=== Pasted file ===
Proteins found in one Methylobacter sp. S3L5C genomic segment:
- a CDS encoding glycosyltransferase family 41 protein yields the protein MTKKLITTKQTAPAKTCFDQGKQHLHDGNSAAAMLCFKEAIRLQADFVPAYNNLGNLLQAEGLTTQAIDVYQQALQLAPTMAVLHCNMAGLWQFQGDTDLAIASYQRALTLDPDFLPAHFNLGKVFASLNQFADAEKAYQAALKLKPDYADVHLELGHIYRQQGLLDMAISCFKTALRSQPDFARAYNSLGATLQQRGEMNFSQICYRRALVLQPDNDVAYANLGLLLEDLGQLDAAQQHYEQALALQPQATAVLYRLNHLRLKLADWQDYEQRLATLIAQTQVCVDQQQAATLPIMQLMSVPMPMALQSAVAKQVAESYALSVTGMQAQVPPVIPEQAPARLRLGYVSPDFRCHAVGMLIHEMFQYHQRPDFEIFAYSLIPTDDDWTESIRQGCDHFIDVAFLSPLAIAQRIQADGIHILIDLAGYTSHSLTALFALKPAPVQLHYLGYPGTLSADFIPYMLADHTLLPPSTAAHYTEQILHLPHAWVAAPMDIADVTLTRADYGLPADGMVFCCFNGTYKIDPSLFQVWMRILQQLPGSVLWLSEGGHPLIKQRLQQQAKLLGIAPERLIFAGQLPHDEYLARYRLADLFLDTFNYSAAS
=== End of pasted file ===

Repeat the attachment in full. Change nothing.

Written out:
Proteins found in one Methylobacter sp. S3L5C genomic segment:
- a CDS encoding glycosyltransferase family 41 protein yields the protein MTKKLITTKQTAPAKTCFDQGKQHLHDGNSAAAMLCFKEAIRLQADFVPAYNNLGNLLQAEGLTTQAIDVYQQALQLAPTMAVLHCNMAGLWQFQGDTDLAIASYQRALTLDPDFLPAHFNLGKVFASLNQFADAEKAYQAALKLKPDYADVHLELGHIYRQQGLLDMAISCFKTALRSQPDFARAYNSLGATLQQRGEMNFSQICYRRALVLQPDNDVAYANLGLLLEDLGQLDAAQQHYEQALALQPQATAVLYRLNHLRLKLADWQDYEQRLATLIAQTQVCVDQQQAATLPIMQLMSVPMPMALQSAVAKQVAESYALSVTGMQAQVPPVIPEQAPARLRLGYVSPDFRCHAVGMLIHEMFQYHQRPDFEIFAYSLIPTDDDWTESIRQGCDHFIDVAFLSPLAIAQRIQADGIHILIDLAGYTSHSLTALFALKPAPVQLHYLGYPGTLSADFIPYMLADHTLLPPSTAAHYTEQILHLPHAWVAAPMDIADVTLTRADYGLPADGMVFCCFNGTYKIDPSLFQVWMRILQQLPGSVLWLSEGGHPLIKQRLQQQAKLLGIAPERLIFAGQLPHDEYLARYRLADLFLDTFNYSAAS